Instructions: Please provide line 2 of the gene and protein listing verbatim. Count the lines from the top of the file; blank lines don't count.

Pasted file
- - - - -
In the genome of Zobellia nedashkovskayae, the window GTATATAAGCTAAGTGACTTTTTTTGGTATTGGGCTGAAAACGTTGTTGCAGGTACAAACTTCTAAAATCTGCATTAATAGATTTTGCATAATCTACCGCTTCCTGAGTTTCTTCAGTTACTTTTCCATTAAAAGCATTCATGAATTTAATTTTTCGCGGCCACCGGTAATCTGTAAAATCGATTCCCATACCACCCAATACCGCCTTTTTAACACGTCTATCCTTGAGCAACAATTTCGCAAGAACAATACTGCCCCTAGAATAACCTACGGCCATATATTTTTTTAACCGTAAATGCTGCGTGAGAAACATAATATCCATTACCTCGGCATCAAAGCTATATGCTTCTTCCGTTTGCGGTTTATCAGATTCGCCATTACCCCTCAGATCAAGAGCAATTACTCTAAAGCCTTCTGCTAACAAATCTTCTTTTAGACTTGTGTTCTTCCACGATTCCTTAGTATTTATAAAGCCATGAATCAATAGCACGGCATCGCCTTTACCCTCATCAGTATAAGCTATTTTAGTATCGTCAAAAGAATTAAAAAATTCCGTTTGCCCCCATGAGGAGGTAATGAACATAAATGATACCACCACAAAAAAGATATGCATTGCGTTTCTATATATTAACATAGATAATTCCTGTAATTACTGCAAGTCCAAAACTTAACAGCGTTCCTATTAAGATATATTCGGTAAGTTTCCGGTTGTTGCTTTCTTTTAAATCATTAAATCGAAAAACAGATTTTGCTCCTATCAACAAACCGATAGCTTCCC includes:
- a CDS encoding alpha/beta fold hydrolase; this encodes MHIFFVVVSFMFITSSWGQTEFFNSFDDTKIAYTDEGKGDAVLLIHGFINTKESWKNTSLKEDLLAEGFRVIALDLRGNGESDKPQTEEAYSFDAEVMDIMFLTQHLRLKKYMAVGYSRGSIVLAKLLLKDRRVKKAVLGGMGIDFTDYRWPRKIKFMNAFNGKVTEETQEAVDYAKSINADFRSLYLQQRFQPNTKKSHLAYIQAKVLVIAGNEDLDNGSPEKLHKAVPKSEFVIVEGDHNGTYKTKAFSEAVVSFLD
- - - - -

- a CDS encoding alpha/beta fold hydrolase; this encodes MHIFFVVVSFMFITSSWGQTEFFNSFDDTKIAYTDEGKGDAVLLIHGFINTKESWKNTSLKEDLLAEGFRVIALDLRGNGESDKPQTEEAYSFDAEVMDIMFLTQHLRLKKYMAVGYSRGSIVLAKLLLKDRRVKKAVLGGMGIDFTDYRWPRKIKFMNAFNGKVTEETQEAVDYAKSINADFRSLYLQQRFQPNTKKSHLAYIQAKVLVIAGNEDLDNGSPEKLHKAVPKSEFVIVEGDHNGTYKTKAFSEAVVSFLD